Next semester students in the Ross School of Business will be the envy of their peers, and not just because they get free business cards. Business School students will have access to cutting-edge classrooms and a brand new gym, all in the same building.

Chris Dzombak /Daily

On Saturday the Business School hosted a reception and preview of its new building. The building will officially open next month, in time for the start of the 2009 winter semester.

The 270,000-square-foot structure on the corner of Hill Street and Tappan Avenue was completed with the help of a $100 million donation from New York-based real estate developer Stephen Ross.

The reception drew hundreds of students, many who were eager to see the inside of the new facility for the first time. Many students at the event said they were excited for the Business School to have a new building.

Business School senior Justin Killion said while he’s excited to use the new facilities, he’s less than impressed with the building’s exterior.

“Honestly, I think the burnt orange, while I understand the tiles are for energy efficiency, is pretty ugly, but it is growing on me slowly,” he said. “The carpet choice leaves much to be desired in the main area. It looks a little like someone used it for a drop cloth while they were painting with some pretty hideous colors.”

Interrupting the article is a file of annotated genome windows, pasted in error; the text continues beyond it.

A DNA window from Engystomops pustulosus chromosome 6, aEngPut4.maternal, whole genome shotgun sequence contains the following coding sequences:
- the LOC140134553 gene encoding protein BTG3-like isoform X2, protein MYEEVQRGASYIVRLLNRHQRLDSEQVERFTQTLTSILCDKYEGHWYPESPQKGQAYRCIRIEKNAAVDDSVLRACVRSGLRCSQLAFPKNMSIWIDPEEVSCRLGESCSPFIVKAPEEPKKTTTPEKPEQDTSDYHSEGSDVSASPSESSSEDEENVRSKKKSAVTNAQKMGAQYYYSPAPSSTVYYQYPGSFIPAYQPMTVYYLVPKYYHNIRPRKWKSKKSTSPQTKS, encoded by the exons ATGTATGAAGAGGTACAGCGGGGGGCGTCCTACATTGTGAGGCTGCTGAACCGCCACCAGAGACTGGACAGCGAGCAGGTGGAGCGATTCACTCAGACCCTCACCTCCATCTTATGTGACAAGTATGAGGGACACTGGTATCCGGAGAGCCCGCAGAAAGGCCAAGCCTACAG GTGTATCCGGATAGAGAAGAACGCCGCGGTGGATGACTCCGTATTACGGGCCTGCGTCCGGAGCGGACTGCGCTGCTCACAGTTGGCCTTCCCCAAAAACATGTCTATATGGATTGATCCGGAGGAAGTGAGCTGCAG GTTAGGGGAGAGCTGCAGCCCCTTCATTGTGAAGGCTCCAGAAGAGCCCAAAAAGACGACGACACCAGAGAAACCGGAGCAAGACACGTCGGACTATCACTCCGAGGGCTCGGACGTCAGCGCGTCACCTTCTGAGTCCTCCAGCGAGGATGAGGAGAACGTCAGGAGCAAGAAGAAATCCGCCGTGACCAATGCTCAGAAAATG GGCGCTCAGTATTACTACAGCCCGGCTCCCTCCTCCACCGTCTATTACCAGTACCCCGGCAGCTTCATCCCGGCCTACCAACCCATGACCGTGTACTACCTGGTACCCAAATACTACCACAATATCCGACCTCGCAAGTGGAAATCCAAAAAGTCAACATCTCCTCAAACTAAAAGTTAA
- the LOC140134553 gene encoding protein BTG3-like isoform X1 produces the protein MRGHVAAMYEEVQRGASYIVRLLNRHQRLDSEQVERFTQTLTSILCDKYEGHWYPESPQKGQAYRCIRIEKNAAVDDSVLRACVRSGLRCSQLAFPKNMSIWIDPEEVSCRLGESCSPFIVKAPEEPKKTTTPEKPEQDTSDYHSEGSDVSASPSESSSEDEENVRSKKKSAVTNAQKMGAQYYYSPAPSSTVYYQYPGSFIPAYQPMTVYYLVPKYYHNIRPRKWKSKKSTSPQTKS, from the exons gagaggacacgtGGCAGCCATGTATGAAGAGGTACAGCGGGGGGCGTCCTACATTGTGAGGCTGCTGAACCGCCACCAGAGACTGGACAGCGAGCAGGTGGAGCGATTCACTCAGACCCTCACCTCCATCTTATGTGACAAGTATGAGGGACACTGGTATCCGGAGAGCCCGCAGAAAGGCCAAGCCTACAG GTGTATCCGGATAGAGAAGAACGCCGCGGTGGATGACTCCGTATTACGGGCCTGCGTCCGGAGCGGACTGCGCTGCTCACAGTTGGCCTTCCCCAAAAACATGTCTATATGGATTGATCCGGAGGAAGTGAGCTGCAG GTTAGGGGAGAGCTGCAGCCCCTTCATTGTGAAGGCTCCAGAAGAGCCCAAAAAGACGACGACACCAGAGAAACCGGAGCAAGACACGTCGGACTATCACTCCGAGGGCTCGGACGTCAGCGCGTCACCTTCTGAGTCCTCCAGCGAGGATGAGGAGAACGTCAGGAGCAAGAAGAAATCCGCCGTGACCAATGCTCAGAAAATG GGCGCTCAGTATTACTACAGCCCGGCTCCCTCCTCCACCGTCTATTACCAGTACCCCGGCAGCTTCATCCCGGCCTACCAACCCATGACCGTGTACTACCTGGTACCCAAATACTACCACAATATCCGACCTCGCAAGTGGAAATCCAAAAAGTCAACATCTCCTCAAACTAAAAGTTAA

Featuring a cavernous three-story glass atrium named the Davidson Winter Garden, the grandeur of the new Business School becomes apparent as soon as you walk in the door.

From the deeply stained hardwood halls and staircases to the walls adorned with over 200 pieces of contemporary artwork, including paintings and sculptures from the Ross Art Collection, the building is more reminiscent of a home than of a typical academic building.

The exterior of the new Business School sports sharp lines and a deep orange façade, while the interior features thousands of square feet of windows, brand new classrooms and a 7,500-square-foot fitness center.

Business School senior Amy Zeng said she is looking forward to using the building’s new state-of-the-art facilities.

“I’m particularly excited for the new gym to open,” she said. “It is so much nicer than the IM building and the CCRB.”

The new facility houses 12 large classrooms that seat 85 or more people, five smaller classrooms, a 500-seat auditorium and numerous group study rooms, each with a flat-panel television. Students can reserve the study rooms using touch screens mounted on each study room door.

Killion said the new classroom facilities will definitely be an upgrade from what the Business School currently uses.

“All of the classrooms were really nice,” he said. “Comfortable chairs, nice whiteboards, flat screen plasmas and projectors were everywhere, so using the new facility will be a breath of fresh air after having to deal with using the cramped classrooms that we currently have.”

The facility is also environmentally friendly, with expansive skylights, high-efficiency electric lighting. The building also has living roofs covered in a drought- and cold-resistant ground cover called sedum, and instead of synthetic padding, cork underlying the floors and walkways. There are two living roofs on the new building and one was added to the Kresge Library. All three are thermally efficient and should help to reduce heating and cooling costs while allowing for gutterless rain and snowmelt management.

A significant portion of the building was constructed using recycled materials. Fifty percent of construction-related debris and 94 percent of demolition-related debris was recycled, making the new building one of the greenest on campus.

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